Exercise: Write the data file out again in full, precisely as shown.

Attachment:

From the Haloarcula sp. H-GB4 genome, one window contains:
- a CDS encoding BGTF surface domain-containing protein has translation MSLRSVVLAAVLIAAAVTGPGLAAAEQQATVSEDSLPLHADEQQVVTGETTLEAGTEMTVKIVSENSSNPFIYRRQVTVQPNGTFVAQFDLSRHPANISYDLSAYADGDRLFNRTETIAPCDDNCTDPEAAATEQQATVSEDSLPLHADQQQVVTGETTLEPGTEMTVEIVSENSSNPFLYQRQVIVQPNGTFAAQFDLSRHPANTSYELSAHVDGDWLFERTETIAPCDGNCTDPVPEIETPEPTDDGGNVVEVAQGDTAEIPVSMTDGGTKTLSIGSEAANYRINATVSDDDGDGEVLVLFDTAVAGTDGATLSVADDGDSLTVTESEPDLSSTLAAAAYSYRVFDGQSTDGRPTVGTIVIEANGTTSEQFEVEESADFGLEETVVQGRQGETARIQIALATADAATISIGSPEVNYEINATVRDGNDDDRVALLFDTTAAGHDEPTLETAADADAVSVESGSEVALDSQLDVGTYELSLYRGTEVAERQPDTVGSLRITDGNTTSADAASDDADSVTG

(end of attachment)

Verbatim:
From the Haloarcula sp. H-GB4 genome, one window contains:
- a CDS encoding BGTF surface domain-containing protein has translation MSLRSVVLAAVLIAAAVTGPGLAAAEQQATVSEDSLPLHADEQQVVTGETTLEAGTEMTVKIVSENSSNPFIYRRQVTVQPNGTFVAQFDLSRHPANISYDLSAYADGDRLFNRTETIAPCDDNCTDPEAAATEQQATVSEDSLPLHADQQQVVTGETTLEPGTEMTVEIVSENSSNPFLYQRQVIVQPNGTFAAQFDLSRHPANTSYELSAHVDGDWLFERTETIAPCDGNCTDPVPEIETPEPTDDGGNVVEVAQGDTAEIPVSMTDGGTKTLSIGSEAANYRINATVSDDDGDGEVLVLFDTAVAGTDGATLSVADDGDSLTVTESEPDLSSTLAAAAYSYRVFDGQSTDGRPTVGTIVIEANGTTSEQFEVEESADFGLEETVVQGRQGETARIQIALATADAATISIGSPEVNYEINATVRDGNDDDRVALLFDTTAAGHDEPTLETAADADAVSVESGSEVALDSQLDVGTYELSLYRGTEVAERQPDTVGSLRITDGNTTSADAASDDADSVTG